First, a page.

1 common mistake people make when quitting

  • A common mistake people make is thinking that just moving to a new business will make them happy.
  • “Most businesses are set up exactly like your existing business,” Marcus Buckingham told Insider.
  • Instead, you should find the parts of your job that you enjoy the most and base your move around them, he said.

Why do you really hate your job? And more importantly, are there parts of it that you love?

According to consultant, researcher and author Marcus Buckingham, these are important questions to consider when thinking about quitting. He explained to Insiders how a failure to do this often results in people making a common mistake when they quit their jobs.

“If you leave your company because you think the new company will do things differently. That’s the mistake,” Buckingham told Insider. “Most businesses are set up exactly like your existing business.”

Although there’s often a honeymoon period when a person is more engaged and productive after moving to a new company, simply doing the same thing in the same industry can quickly feel like your old job, Buckingham argues.

If you want to make the right move instead, “look for yourself,” not the company, Buckingham said. You need to know what specific parts of the job you enjoy doing and enjoy the most (and which ones you don’t).

Find what you love as you strive for a happy career

Academics have long studied the relationship between job satisfaction and job performance. There is evidence that employees work harder, are more productive and are less likely to quit when they are happy.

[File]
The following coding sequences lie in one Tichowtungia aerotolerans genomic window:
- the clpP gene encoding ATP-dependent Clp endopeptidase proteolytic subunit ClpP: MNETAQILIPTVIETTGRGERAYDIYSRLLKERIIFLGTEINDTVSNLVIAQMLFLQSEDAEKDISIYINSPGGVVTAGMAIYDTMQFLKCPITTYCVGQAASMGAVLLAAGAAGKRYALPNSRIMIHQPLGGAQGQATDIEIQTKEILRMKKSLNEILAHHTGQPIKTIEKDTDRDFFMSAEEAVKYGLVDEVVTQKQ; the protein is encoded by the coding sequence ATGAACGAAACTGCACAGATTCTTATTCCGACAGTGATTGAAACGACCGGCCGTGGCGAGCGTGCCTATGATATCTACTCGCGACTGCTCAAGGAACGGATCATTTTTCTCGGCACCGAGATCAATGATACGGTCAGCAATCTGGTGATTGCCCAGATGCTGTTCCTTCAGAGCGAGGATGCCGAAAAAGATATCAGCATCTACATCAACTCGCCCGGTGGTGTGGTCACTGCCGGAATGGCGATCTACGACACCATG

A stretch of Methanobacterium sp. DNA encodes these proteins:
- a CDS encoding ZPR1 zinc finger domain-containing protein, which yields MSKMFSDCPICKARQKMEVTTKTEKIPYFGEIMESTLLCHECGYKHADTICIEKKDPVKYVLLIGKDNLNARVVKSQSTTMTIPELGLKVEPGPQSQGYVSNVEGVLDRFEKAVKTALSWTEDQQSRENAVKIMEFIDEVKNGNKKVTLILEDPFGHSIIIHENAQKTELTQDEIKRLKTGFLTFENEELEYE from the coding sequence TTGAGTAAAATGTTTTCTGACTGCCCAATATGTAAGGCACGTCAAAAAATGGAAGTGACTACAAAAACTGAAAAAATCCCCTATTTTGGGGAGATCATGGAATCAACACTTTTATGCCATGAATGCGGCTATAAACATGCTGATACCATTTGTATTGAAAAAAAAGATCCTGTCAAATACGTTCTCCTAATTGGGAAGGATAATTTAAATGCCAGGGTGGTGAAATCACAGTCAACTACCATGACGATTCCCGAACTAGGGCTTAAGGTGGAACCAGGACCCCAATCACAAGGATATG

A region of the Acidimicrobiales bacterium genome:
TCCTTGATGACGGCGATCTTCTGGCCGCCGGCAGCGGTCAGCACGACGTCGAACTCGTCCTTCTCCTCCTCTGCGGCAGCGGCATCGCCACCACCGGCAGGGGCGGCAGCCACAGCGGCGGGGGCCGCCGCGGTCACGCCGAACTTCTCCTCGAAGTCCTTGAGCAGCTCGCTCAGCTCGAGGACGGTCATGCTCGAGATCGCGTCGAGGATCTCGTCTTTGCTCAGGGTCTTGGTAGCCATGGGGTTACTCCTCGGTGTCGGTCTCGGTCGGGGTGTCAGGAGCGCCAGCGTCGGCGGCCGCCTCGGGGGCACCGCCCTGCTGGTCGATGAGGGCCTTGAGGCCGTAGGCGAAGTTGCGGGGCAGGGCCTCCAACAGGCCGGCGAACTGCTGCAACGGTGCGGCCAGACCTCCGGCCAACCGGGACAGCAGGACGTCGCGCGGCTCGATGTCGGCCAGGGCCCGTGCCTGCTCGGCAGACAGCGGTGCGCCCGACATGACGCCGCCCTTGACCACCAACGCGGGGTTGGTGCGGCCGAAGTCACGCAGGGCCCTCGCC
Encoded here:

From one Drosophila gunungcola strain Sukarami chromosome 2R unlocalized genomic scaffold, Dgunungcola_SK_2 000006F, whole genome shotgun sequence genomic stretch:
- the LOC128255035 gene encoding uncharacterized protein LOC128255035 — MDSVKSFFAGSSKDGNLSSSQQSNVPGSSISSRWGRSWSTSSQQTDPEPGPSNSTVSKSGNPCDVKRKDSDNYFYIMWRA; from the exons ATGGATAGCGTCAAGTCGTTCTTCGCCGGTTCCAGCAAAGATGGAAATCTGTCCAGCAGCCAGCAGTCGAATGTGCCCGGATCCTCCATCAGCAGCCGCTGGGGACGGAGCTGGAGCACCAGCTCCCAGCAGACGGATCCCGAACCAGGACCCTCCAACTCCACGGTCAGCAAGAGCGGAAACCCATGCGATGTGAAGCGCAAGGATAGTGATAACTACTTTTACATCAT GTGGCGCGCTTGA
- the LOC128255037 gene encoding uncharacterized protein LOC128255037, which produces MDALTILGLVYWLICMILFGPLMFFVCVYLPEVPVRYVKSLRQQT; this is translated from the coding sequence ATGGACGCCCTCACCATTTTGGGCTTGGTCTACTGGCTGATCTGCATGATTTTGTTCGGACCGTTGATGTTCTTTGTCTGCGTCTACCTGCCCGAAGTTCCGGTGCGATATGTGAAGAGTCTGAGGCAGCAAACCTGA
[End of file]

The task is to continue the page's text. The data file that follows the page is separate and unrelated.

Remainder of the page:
Other researchers have highlighted that happiness itself is difficult to measure and can have some potentially negative consequences. For example, an obsession with striving for happiness can make people feel worse if they believe they haven’t achieved it.

Buckingham is Head of People + Performance Research at the ADP Research Institute, which monitors employment trends. In his latest book, Love+Work: How to Find What You Love, Love What You Do, and Do It for the Rest of Your Life, he argues that people can make their jobs happier by sticking to what he calls theirs “red threads”. These are the small parts of your job that you enjoy doing or are naturally attracted to.

Say you wake up every morning and can’t wait to answer the phone to connect with your customers, or find that time flies when you’re researching emerging markets before a product launch. Everyone’s common threads are unique, Buckingham said.

“If you haven’t bothered to figure out what your common threads are or what you haven’t really looked at, what you love about what you do and the ins and outs of it, [before you move] then you won’t find that in any new job,” Buckingham said.

Rather than quitting, finding a way to spend more time working with those common threads might make you happier. Paying more attention to them might make you reconsider what kind of job you’re in overall, according to Buckingham.

When is the best time to stop?

It may turn out that after finding those common threads, there is little about your role that gives you energy. If that’s the case, it might be best to move, Buckingham said.

At least you’ll have a better idea of ​​what you’re looking for – and what’s not.

Buckingham said there’s another “smart move” people tend to take when they quit that doesn’t depend on what you love.

“People leave their manager, not their company,” Buckingham said. It’s an important part of your job,” he said.

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